- Mapping Russian Twitter, by John Kelly, Vladimir Barash, Karina Alexanyan, Bruce Etling, Robert Faris, Urs Gasser, and John Palfrey. Part of a series of papers released by the Berkman Center’s project studying the Impact of the Internet on Russian Politics, Media, and Society.
- Blogging and Tweeting without Getting Sued: A global guide to the law for anyone writing online by Dr Mark Pearson, based at Bond University, Australia. It is available for Kindle purchase in the UK here. A paperback version will be released on 1 April.
- McNae’s Essential Law for Journalists (21st edition) by Mark Hanna and Mike Dodd will be launched this week. It is available for pre-order here.
In the Courts
On 15 March 2012 partial permission to appeal was given by Dame Janet Smith in the case of Waterson v Lloyds. The case can be found on Case Tracker.
On Monday 19 March 2012, Tugendhat J reserved judgment on hearing of the return date in the non-media privacy injunction case of SKA v CRH. The injunction was continued.
On the same day Tugendhat J granted an interim injunction in the case of Contostavlos v Mendahun – the claim brought by the singer and X-factor judge Tulisa Contostavlos arising out the internet publication of a “sex tape”. Inforrm had a post about this injunction here. There is a “return date” on 26 March 2011.
On Tuesday 20 March 2012 Tugendhat J reserved judgment following the hearing of the adjourned strike out application in the case of Jeeg Global v Hare.
On Wednesday 21 March 2012, the Supreme Court gave its long awaited judgment in the Reynolds qualified privilege case of Flood v Times Newspapers, (heard 17 and 18 October 2011). The judgment (PDF) and press summary (PDF) can be found at these links. There was an Inforrm case comment.
26 March 2012, 18:30: Panel debate – The best of times or worst of times? What lessons can we learn from Leveson and the hacking scandal? City University London.
28 March 2012, Index Freedom of Expression Awards 2012, London.
29 March 2012, 09:30-17:30, London Legal Training’s Seventh Annual Media, Entertainment and Intellectual Property Law Conference, London.
2 April 2012, 6.30pm, William Patry: “What Would an Evidence-Based Copyright Law Look Like?”, London School of Economics.
Tuesday 3 April 2012, 6 – 7pm, IBIL Seminar What would leadership in copyright policy look like? Speaker: William F Patry (Chief Copyright Counsel, Google Inc.) Chair: The Rt Hon Prof. Sir Robin Jacob. UCL, London.
25 April 2012: IBC Legal’s 19th Annual, Defamation & Privacy 2012, Crowne Plaza Hotel London – The City.
Know of any media law events happening in April? Please let Inforrm know: firstname.lastname@example.org.
Media Law in Other Jurisdictions
In Tropeano v Karidis  SADC 29 the District Court of South Australia dismissed a claim for slander, finding that the words complained of had not been spoken by the defendant.
In Simao v. Hankook Ilbo, 2012 ONCA 175 the Court of Appeal for Ontario dismissed the plaintiff’s appeal against a jury finding that the words complained of were not defamatory. The Court held that the plaintiff could not demonstrate that the jury’s verdict was perverse.
The Irish Times reports that a football coach who claimed he was defamed in text messages after “reassuringly embracing one of his trainees“, has been awarded €15,000 in damages in the Circuit Court. The Irish Independent has a report here.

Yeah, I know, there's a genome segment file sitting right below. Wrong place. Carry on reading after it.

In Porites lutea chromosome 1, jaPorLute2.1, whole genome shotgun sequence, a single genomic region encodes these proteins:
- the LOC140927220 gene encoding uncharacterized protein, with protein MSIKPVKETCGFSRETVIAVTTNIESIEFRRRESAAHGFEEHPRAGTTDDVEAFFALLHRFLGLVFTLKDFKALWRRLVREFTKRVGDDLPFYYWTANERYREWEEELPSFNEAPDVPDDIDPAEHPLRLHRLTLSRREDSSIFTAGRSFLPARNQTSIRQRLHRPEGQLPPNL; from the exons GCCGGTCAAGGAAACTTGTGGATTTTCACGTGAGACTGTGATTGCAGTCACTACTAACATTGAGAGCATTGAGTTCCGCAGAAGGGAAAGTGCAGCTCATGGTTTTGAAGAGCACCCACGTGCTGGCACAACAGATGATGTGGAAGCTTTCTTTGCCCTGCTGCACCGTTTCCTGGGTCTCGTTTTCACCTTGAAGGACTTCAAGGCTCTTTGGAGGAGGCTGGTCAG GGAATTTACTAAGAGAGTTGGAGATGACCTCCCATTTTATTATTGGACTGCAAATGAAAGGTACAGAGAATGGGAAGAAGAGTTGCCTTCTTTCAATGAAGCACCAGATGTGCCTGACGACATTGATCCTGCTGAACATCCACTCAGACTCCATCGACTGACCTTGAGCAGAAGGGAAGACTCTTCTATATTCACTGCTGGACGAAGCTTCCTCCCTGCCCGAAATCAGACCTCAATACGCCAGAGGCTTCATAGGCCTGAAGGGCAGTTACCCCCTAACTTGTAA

A new legal case involving Gordon Ramsay to report – from Canada. He is seeking compensation for alleged defamatory comments made in the Montreal Gazette, as part of a lawsuit against his former business partners in Laurier Gordon Ramsay, according to this CTV report.
An Armenian case before the European Court of Human Rights raises issues about a state’s ability prohibit the publication of “false news”. The Media Legal Defence Initiative has submitted an Intervention in Dareskizb v. Armenia, which can be downloaded here. MLDI legal officer, Nani Jansen, described the case in an Inforrm post here.
US-based lawyer Stephen J Easley recently reported on a session at the South by Southwest Interactive Festival panel in Texas, “Can You Tweet That? Social Media and the Law”. Easley describes how Dara Quackenbush, a lecturer at Texas State University, “gave attendees a crash course on fundamental social media legal issues“.
The president of Mauritius, Sir Aneerood Jagnauth, has called for reform to allow the establishment of independent television broadcasters, Mike Dodd reports for Index on Censorship.
South African author and Nobel Prize for literature winner Nadine Gordimer has warned that “new legislation will return South Africa to apartheid-era limits on free speech”, drawing attention to the Protection of State Information Bill. A feature in the Saturday telegraph by Justin Cartwright described:
“[Gordimer] wants it understood that South Africa has a wonderful constitution and a world-class Bill of Rights. All that is required is that these should be honoured; they are South Africa’s secular religion, but the government with its Protection of State Information Bill – aka The Secrecy Bill – is intent on subverting them. The bill is a sham designed to hide widespread corruption, by giving any organ of the state the ability to decide what constitutes the protection of state information; ministers will be able to prosecute and jail offenders.”